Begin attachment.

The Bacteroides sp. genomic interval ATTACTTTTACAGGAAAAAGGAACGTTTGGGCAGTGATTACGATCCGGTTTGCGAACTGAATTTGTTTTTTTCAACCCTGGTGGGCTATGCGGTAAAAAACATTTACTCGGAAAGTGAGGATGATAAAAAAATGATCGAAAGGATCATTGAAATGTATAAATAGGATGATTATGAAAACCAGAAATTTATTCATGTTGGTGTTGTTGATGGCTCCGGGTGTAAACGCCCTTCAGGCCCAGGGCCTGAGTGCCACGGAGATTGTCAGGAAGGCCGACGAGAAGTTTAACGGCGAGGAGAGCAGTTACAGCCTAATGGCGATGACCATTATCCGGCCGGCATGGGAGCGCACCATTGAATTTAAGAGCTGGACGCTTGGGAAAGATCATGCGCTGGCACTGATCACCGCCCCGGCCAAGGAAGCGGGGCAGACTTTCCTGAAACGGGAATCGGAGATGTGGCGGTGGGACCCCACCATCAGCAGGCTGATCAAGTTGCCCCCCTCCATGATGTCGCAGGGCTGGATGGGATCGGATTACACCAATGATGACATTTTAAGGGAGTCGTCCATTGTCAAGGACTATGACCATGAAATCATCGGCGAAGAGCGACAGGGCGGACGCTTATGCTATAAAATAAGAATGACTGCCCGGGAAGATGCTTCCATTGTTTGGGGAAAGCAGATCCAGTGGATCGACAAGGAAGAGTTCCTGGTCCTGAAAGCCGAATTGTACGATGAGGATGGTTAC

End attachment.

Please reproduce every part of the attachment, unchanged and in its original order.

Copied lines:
The Bacteroides sp. genomic interval ATTACTTTTACAGGAAAAAGGAACGTTTGGGCAGTGATTACGATCCGGTTTGCGAACTGAATTTGTTTTTTTCAACCCTGGTGGGCTATGCGGTAAAAAACATTTACTCGGAAAGTGAGGATGATAAAAAAATGATCGAAAGGATCATTGAAATGTATAAATAGGATGATTATGAAAACCAGAAATTTATTCATGTTGGTGTTGTTGATGGCTCCGGGTGTAAACGCCCTTCAGGCCCAGGGCCTGAGTGCCACGGAGATTGTCAGGAAGGCCGACGAGAAGTTTAACGGCGAGGAGAGCAGTTACAGCCTAATGGCGATGACCATTATCCGGCCGGCATGGGAGCGCACCATTGAATTTAAGAGCTGGACGCTTGGGAAAGATCATGCGCTGGCACTGATCACCGCCCCGGCCAAGGAAGCGGGGCAGACTTTCCTGAAACGGGAATCGGAGATGTGGCGGTGGGACCCCACCATCAGCAGGCTGATCAAGTTGCCCCCCTCCATGATGTCGCAGGGCTGGATGGGATCGGATTACACCAATGATGACATTTTAAGGGAGTCGTCCATTGTCAAGGACTATGACCATGAAATCATCGGCGAAGAGCGACAGGGCGGACGCTTATGCTATAAAATAAGAATGACTGCCCGGGAAGATGCTTCCATTGTTTGGGGAAAGCAGATCCAGTGGATCGACAAGGAAGAGTTCCTGGTCCTGAAAGCCGAATTGTACGATGAGGATGGTTAC